During the Depression she obtained work managing the development of Westacres, a low-cost government housing project with community gardens, near Pontiac. She was responsible for the implementation of the housing project from the large-scale grading of the site and development of a lake to the selection of street trees. She kept this job for eight years, then served as a community consultant for the next seventeen. Gillette opened a private practice in the Ann Arbor area which she maintained for over thirty years, retaining such major clients as Albion College, Ferris State College, the City of Big Rapids, the sponsors of Westacres, and Star Commonwealth Schools, a nationally-prominent educational center for troubled children. Her office remained small, operated from her home with the help of one or two employees.
Gillette’s major interest was always the development of state parks, and she was devastated when P.J. Hoffmaster died young from a heart attack. Together they built a large system of well-kept parks, but without Hoffmaster’s guidance and financial support from the state, they began to fall into disrepair. She knew something had to be done about the situation and so assisted in forming the Michigan State Parks Association by asking every organization with an interest in parks to join, including the Automobile Club, the League of Women Voters, the Federated Garden Clubs of the State of Michigan, the Federated Women’s Club, the Park and Forestry Associations, the Michigan Botanical Club, and the Natural Areas Council. She was president of the association for ten years and lobbied the State Legislature on behalf of the association for improvements for the State Park system and conservation of Michigan’s natural resources. In 1964 Michigan’s Senator Phillip Hart, invited her to Washington, D.C., to help lobby for a land and water bill and to establish Sleeping Bear Dunes and Pictured Rocks as National Lakeshores. The following year, President Johnson invited her to serve on the Citizen’s Advisory Committee on Recreation and Natural Beauty, chaired by Laurance S. Rockefeller.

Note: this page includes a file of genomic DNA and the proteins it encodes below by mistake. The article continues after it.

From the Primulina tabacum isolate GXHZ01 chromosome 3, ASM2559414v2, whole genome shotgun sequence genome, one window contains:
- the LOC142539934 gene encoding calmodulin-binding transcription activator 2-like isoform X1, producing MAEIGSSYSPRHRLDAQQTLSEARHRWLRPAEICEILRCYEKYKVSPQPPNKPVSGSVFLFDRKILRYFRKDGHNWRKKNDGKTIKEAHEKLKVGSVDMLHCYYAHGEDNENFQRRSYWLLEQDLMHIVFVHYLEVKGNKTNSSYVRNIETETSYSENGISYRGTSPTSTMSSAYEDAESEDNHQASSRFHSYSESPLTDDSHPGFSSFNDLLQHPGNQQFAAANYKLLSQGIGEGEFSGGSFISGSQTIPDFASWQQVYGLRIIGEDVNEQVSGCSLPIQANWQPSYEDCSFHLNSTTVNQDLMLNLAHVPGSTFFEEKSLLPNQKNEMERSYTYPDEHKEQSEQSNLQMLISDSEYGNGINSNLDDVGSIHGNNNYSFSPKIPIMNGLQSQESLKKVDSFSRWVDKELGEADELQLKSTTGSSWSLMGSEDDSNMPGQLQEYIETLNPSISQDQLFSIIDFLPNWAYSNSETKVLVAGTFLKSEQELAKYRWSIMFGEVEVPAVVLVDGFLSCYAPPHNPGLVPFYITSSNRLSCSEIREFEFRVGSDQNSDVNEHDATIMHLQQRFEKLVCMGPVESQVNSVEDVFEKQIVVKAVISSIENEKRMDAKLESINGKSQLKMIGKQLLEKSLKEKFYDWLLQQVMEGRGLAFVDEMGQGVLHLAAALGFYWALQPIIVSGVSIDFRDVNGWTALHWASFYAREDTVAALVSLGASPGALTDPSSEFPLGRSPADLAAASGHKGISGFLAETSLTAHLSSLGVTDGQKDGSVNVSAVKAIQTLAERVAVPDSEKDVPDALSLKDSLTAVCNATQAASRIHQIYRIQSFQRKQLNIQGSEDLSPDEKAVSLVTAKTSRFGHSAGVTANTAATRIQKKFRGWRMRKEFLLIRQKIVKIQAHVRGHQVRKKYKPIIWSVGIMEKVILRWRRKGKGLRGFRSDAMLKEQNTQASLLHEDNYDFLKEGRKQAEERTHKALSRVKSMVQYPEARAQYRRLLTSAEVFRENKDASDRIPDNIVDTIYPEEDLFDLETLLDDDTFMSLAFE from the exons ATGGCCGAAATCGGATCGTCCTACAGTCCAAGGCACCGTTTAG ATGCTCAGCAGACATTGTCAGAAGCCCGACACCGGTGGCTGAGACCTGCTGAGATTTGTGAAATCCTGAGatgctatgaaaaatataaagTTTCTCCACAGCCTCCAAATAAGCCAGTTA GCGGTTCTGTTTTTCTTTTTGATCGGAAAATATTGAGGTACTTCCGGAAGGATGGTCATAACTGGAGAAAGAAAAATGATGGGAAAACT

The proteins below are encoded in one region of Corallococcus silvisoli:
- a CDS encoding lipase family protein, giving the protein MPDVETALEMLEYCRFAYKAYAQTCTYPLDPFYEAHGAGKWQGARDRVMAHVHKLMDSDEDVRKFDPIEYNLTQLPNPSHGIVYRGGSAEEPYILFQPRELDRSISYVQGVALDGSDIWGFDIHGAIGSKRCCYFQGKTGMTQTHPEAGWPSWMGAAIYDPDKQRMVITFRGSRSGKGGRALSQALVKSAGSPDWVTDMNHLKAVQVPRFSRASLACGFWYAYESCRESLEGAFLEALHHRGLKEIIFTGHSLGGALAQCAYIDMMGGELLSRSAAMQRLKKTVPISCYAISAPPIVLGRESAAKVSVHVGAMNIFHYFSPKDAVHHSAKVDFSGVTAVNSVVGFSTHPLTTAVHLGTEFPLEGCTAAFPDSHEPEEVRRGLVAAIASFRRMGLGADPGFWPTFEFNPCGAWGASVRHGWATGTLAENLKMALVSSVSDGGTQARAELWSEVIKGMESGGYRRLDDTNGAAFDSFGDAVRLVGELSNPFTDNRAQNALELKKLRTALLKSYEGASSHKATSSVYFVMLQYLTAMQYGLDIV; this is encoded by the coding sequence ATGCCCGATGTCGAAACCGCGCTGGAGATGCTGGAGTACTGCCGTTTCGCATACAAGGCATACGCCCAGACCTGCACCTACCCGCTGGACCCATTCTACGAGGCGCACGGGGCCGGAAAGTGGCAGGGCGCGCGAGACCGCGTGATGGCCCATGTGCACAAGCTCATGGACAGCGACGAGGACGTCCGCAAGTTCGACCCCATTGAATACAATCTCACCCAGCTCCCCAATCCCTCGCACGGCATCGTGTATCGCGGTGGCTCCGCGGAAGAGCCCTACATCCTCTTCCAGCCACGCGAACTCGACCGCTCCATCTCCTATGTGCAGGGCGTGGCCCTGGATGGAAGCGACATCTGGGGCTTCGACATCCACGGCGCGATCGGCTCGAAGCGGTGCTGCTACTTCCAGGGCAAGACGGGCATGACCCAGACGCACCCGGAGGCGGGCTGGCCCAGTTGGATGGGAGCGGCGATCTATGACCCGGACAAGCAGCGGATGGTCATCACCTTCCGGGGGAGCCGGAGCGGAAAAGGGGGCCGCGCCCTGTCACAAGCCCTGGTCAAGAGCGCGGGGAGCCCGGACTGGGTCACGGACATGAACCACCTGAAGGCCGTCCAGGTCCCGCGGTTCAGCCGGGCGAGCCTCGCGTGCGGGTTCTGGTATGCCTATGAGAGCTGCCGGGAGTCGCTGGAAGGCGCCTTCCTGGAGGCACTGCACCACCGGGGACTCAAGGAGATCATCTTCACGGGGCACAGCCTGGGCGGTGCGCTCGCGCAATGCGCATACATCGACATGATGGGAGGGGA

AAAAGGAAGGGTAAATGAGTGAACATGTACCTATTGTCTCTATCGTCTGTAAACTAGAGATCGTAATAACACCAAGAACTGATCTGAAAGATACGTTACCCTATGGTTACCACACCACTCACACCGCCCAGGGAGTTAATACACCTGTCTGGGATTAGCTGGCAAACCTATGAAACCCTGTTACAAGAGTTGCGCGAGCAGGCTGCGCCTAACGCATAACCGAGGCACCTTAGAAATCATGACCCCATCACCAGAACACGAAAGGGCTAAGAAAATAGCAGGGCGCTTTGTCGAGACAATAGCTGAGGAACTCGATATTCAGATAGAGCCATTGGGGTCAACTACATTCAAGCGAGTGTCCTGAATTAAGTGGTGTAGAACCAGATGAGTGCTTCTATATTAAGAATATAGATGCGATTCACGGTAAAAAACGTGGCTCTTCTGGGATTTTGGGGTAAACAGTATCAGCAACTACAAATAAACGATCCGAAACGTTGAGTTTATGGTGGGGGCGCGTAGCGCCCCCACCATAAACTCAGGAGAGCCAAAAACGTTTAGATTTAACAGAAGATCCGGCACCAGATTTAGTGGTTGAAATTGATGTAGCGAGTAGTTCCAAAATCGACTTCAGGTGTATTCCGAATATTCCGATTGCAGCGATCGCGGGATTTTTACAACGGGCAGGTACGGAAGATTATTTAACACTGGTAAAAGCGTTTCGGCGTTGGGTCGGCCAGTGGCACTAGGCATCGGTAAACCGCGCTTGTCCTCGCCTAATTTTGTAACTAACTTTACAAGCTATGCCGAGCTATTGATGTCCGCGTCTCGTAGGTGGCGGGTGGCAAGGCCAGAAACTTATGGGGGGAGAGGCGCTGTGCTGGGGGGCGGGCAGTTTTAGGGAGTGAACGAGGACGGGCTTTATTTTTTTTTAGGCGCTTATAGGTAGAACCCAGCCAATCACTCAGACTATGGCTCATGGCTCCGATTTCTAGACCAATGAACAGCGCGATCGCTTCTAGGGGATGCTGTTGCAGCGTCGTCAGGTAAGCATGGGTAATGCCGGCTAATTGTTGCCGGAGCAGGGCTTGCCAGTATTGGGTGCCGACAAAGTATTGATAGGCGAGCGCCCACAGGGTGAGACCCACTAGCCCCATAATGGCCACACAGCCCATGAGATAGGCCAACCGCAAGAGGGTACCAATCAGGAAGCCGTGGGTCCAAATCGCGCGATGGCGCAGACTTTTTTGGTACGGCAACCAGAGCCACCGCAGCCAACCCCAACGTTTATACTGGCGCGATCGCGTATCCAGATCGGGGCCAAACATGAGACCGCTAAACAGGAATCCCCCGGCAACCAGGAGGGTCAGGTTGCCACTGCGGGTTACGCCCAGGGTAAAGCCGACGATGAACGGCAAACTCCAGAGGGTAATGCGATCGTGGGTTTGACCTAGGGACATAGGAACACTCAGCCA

Pictured Rocks National Lakeshore, Munising, MI - Photo by Chris857, 2001
At her death, Detroit Free Press called her “a saving angel to Michigan’s natural beauty” and “a miracle worker.” She was a rare, selfless individual who took the words “stewardship of the land” to heart. Her plain way of talking and dressing made her a folk heroine to many. She had the extraordinary ability to motivate others and cajole them into action. She gave direction to the conservation movement in Michigan, saw the state’s park system grow from a few small parcels to over eighty parks, and lived to see that her efforts had made a difference. Her estate provided a $300,000 trust for “acquiring land exhibiting certain natural and scenic qualities” and giving the property to the public. Thompson’s Harbor State Park, near Roger City in Presque Ile County, was her last gift to the people of Michigan.
U. S. Government Printing Office, From Sea to Shining Sea, The President’s Council on Recreation and Natural Beauty, Washington, D.C., 1968. (Report prepared by committee Gillette worked on with Laurance Rockfeller)
Rutz, Miriam E. “Genevieve Gillette: From Thrift Gardens to National Parks.” In Midwestern Landscape Architecture, edited by William H. Tishler, 215-230. Urbana: University of Illinois Press, 2000.
The Genevieve Gillette papers, 1883-1980, Michigan Historical Collection, The Bentley Historical Library.